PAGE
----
9th Circuit Wrestles With Medical Pot Case

July 13th, 2011 by admin Leave a reply »

     PORTLAND, Ore. (CN) – There was smoke but little fire in a 9th Circuit hearing on an Oregon sheriff’s intervention to prosecute medical marijuana growers. Attorneys argued whether the Douglas County sheriff had qualified immunity in a First Amendment retaliation case.
     Five medical marijuana cardholders sued Douglas County and Sheriff Chris Brown in 2007 after criminal charges were brought against growers Delores and John Nelson. Authorities seized more than 117 lbs. of marijuana at two properties in Myrtle Creek.
     Douglas County is in Southwestern Oregon. Its seat is in Roseburg.
     The plaintiffs said Sheriff Brown retaliated against them because they petitioned Douglas County to return the legal marijuana that was taken. They claimed Brown persuaded federal authorities to get involved in the case, in violation of their First Amendment right to petition the government to return property.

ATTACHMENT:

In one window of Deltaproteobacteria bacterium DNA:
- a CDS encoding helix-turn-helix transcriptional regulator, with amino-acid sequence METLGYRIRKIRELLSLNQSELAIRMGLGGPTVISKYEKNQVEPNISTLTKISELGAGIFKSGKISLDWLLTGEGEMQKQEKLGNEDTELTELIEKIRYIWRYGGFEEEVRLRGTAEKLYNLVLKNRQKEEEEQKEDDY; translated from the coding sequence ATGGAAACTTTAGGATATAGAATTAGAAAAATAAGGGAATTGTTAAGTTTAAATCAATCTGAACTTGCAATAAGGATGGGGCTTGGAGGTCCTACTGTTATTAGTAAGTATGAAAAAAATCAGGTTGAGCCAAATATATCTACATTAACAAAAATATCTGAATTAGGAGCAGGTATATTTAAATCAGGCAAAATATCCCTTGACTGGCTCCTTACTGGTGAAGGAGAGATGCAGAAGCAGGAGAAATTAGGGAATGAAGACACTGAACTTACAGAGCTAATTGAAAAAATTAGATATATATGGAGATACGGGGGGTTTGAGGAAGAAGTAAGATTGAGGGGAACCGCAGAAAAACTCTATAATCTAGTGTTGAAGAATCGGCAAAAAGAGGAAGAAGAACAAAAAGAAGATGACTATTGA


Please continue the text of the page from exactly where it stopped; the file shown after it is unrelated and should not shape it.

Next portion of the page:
U.S. District Judge Michael Hogan, in Eugene, found for Douglas County in August 2010, finding plaintiffs’ evidence of retaliation speculative, and that Brown was entitled to qualified immunity.
     The pot growers appealed.
     Plaintiffs’ attorney Marianne Dugan told a three-judge panel of the 9th Circuit that there was circumstantial evidence for her clients’ retaliation claim, and that the way the sheriff got federal authorities involved was “simply an anomaly.”
     The Oregon Medical Marijuana Act requires prosecutors to return marijuana if authorities make a “decision not to prosecute.”
     The circuit panel appeared most interested in the issue of qualified immunity.
     “If there’s no qualified immunity,

Article source: http://www.courthousenews.com/2011/07/13/38101.htm